Britain First has blamed Lindt's supposed refusal to halal-certify its chocolate for the recent hostage situation in Sydney.
The gaffe is another example of the 'Christian' protest group firmly grasping the stick at the wrong end as Lindt has confirmed to The Huffington Post that they do not refuse the certification.
In a further embarrassment, leader Paul Golding jumped the gun on Tuesday by releasing a video attempting to blame another hostage situation on Belgium on Islamic extremism despite no evidence to support his claims.
He said: "This is a worldwide problem whether it's 9/11, the Boston bombings, Madrid, 7/7, Lee Rigby - it's happening all over the world and it's only going to get worse."
He then goes on to claim "hundreds of thousands" of people emigrate to Australia from the UK looking for a "safe haven" despite the number being in the tens of thousands.
There are no figures on how many of these are fleeing the threat of Islamic extremism but it is safe to assume that job prospects and the weather are more likely to be top of people's concerns.
Golding continues his rant by warning things were "only going to get worse until there's a civil war", blaming "mass immigration" and "Muslim birth rates" for the lone gunman's actions in Sydney.
A series of posts from other right-wing social media campaigns continue the chocolate conspiracy, suggesting that the Lindt Cafe in Sydney was specifically chosen for the attack because the Swiss chocolatier "refuses to become halal certified".
Despite gunman Man Haron Monis not announcing his motives, anti-Halal and anti-Muslim organisations in Australia are trying to capitalise on the incident, alleging that he chose the location in protest against a refusal to pay "halal tax".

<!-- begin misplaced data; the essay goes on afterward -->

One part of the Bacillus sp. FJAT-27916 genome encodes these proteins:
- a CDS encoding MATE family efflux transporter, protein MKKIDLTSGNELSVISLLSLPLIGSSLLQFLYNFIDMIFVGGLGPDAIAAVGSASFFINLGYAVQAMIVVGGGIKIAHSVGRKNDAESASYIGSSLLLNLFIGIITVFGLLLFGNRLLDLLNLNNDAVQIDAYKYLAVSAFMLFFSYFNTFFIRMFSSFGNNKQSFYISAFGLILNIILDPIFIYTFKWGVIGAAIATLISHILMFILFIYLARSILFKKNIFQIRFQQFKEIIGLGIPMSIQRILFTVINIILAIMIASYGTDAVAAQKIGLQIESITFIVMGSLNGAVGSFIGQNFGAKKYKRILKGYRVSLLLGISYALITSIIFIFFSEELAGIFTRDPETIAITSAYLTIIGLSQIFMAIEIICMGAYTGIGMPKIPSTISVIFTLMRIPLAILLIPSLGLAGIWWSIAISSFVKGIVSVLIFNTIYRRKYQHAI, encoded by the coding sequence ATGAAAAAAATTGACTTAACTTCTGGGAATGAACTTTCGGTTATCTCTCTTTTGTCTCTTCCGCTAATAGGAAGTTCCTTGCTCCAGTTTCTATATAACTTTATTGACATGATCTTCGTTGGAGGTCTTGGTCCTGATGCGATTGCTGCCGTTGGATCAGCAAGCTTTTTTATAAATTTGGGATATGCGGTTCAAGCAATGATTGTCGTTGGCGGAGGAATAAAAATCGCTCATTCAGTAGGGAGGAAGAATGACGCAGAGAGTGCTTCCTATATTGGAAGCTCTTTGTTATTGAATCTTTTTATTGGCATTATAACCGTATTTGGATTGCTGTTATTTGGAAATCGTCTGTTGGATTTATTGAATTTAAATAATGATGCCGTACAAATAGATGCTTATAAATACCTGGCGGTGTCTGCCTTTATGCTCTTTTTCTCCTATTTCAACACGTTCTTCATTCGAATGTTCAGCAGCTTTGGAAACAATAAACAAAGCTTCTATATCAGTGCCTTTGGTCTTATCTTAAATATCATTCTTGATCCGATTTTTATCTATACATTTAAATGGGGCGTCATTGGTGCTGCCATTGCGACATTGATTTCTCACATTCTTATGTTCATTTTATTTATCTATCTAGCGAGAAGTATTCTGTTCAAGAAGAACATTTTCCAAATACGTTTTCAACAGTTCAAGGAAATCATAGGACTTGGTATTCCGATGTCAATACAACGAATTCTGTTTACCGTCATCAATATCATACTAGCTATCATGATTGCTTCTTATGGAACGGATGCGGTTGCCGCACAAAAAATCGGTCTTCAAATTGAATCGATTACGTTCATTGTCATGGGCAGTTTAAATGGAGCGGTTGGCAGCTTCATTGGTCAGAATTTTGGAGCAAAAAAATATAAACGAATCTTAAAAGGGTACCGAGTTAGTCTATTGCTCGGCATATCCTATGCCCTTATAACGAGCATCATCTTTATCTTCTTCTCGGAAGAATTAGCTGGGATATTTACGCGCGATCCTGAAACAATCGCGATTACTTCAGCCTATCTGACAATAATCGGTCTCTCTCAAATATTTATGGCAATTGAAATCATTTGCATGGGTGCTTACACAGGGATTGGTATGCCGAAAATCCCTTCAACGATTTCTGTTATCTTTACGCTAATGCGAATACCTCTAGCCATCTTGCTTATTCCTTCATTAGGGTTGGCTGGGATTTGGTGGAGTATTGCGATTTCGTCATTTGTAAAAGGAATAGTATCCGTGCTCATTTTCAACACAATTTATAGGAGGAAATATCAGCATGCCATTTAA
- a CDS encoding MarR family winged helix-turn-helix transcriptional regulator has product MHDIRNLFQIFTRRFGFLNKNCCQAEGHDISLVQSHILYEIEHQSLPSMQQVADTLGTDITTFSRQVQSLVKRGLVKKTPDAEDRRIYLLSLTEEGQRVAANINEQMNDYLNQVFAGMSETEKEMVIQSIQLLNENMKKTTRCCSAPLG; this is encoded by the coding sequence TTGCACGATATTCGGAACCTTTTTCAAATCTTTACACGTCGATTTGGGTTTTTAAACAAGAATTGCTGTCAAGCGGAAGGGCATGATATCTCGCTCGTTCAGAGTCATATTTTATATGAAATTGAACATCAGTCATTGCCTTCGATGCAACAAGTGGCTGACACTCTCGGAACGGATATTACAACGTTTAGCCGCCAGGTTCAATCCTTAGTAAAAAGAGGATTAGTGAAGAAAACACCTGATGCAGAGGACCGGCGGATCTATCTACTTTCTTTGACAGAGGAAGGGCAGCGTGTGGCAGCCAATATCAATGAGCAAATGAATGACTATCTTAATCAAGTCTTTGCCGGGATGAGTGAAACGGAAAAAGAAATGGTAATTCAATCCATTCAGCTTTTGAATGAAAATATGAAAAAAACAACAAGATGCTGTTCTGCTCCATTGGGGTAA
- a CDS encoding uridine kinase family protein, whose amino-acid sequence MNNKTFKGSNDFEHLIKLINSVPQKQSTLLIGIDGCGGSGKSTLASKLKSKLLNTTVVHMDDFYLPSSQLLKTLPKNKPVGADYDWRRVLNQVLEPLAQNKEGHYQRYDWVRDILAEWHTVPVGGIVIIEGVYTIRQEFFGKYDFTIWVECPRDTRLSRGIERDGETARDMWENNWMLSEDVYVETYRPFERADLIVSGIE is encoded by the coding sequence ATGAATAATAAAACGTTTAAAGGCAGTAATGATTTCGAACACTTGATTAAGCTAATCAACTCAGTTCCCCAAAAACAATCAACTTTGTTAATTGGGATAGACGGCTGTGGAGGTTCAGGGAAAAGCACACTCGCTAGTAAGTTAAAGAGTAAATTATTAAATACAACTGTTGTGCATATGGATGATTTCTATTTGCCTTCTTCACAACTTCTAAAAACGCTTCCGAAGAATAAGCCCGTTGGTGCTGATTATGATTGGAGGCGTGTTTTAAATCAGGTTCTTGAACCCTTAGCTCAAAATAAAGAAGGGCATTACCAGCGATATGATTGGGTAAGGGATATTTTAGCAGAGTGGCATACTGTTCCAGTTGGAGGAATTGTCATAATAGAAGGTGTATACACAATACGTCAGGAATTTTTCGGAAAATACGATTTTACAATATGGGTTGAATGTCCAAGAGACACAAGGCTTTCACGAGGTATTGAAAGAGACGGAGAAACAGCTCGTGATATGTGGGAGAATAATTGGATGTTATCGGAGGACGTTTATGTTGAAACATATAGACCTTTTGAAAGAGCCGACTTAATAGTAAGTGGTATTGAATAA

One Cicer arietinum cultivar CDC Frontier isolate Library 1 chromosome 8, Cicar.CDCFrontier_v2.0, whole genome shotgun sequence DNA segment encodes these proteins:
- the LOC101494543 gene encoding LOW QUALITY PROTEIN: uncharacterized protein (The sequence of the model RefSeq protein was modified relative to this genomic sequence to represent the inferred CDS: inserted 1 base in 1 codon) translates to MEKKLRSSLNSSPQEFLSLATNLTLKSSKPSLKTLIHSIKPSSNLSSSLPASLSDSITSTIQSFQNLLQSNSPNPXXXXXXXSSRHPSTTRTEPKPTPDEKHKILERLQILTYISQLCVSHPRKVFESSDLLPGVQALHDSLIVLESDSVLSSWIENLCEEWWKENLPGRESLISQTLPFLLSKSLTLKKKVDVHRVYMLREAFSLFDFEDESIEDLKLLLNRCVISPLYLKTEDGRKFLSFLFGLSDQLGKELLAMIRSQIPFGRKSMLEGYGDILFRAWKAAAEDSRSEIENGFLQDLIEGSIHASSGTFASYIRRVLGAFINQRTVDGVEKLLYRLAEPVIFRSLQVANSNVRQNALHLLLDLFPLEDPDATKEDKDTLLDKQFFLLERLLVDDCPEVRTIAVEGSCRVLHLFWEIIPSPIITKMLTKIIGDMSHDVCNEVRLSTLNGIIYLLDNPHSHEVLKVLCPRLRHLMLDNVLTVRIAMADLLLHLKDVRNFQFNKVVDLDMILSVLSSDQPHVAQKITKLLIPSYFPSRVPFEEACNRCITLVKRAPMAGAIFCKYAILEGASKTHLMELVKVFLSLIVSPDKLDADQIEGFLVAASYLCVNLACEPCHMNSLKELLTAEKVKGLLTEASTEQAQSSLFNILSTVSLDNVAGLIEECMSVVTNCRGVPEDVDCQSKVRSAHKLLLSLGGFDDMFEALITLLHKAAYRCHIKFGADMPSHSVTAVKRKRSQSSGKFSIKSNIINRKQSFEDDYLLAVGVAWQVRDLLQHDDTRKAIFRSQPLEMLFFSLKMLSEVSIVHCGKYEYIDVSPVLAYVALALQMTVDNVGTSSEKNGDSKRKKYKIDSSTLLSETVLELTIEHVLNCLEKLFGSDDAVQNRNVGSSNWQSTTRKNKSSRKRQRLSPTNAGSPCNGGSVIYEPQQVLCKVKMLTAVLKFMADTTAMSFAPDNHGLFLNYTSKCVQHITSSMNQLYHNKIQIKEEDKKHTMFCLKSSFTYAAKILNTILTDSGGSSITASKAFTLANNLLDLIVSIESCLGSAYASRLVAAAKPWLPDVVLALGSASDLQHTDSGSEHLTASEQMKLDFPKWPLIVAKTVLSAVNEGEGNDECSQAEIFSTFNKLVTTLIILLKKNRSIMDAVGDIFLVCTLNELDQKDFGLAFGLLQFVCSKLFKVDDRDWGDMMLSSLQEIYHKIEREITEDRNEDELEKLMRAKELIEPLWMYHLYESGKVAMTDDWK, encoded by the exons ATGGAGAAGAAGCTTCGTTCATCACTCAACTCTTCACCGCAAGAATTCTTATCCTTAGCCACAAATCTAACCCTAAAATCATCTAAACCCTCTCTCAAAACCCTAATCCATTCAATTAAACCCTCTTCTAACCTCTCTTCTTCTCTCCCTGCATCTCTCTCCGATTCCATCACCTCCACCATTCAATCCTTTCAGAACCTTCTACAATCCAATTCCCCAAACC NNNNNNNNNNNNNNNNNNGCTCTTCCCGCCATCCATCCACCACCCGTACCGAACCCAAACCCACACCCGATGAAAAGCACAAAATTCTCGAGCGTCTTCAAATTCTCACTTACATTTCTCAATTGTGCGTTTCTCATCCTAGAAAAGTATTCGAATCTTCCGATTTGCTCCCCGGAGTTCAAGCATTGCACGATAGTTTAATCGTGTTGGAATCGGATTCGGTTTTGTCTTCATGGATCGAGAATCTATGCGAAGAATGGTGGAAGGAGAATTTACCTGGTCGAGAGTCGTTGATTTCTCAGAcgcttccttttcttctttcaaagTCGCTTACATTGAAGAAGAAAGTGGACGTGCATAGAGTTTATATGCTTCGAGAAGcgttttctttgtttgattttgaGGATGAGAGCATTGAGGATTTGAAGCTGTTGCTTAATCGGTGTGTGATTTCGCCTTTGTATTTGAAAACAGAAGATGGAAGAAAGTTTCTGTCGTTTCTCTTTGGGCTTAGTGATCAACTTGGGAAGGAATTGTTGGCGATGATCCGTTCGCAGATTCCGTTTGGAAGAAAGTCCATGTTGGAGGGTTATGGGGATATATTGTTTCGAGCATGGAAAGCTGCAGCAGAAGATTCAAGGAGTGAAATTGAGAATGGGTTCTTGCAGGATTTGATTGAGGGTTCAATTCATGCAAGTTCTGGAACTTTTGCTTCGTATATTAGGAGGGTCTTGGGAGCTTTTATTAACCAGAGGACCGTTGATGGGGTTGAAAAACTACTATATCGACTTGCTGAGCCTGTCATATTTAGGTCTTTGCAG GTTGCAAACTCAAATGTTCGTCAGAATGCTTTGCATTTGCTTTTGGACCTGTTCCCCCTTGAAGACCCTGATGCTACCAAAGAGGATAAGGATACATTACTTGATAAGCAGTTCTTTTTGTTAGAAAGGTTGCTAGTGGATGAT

Various right-wing organisations such as The Australian Tea Party have shown support for what they claim is Lindt's refusal to "pay Islamic tax" or contribute to an apparent Islamisation of food.
When asked about the allegations, Lindt told The Huffington Post: "This is not really correct, we don't refuse to halal certify our product, we just don't do it.
"We just make chocolate for everyone. We have a completely neutral position to political and religious issues."
The groups who oppose Halal certification were backed by an Australian MP in 2011, who claimed that forcing citizens to "unwittingly" buy Halal foods was leading to a nationwide conversion to Islam.
Steve Rose of inter-faith thinktank Faith Matters told The Independent: "Zakat is about charity and the idea that it’s some sort of ‘halal tax’ is laughable.
"Creating a fresh hysteria around halal products only serves to further demonise Muslim communities at a time when some seek to damage community cohesion."
According to the Muslim Consumer Group, Lindt produces a variety of products which are suitable for Halal diets.